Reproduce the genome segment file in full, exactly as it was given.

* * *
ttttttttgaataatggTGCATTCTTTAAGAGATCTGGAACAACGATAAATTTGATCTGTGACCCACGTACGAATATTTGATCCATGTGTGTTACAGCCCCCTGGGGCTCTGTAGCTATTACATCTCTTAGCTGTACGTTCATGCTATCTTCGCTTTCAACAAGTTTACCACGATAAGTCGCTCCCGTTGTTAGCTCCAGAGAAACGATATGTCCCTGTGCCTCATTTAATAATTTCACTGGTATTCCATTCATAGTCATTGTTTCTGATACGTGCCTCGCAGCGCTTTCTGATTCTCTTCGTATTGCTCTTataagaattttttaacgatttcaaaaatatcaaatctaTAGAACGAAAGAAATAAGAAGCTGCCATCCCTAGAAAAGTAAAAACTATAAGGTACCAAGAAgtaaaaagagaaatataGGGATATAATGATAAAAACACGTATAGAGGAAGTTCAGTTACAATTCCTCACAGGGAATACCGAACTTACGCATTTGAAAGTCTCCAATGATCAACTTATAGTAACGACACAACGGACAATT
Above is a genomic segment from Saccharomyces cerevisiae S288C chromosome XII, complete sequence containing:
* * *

ttttttttgaataatggTGCATTCTTTAAGAGATCTGGAACAACGATAAATTTGATCTGTGACCCACGTACGAATATTTGATCCATGTGTGTTACAGCCCCCTGGGGCTCTGTAGCTATTACATCTCTTAGCTGTACGTTCATGCTATCTTCGCTTTCAACAAGTTTACCACGATAAGTCGCTCCCGTTGTTAGCTCCAGAGAAACGATATGTCCCTGTGCCTCATTTAATAATTTCACTGGTATTCCATTCATAGTCATTGTTTCTGATACGTGCCTCGCAGCGCTTTCTGATTCTCTTCGTATTGCTCTTataagaattttttaacgatttcaaaaatatcaaatctaTAGAACGAAAGAAATAAGAAGCTGCCATCCCTAGAAAAGTAAAAACTATAAGGTACCAAGAAgtaaaaagagaaatataGGGATATAATGATAAAAACACGTATAGAGGAAGTTCAGTTACAATTCCTCACAGGGAATACCGAACTTACGCATTTGAAAGTCTCCAATGATCAACTTATAGTAACGACACAACGGACAATT
Above is a genomic segment from Saccharomyces cerevisiae S288C chromosome XII, complete sequence containing: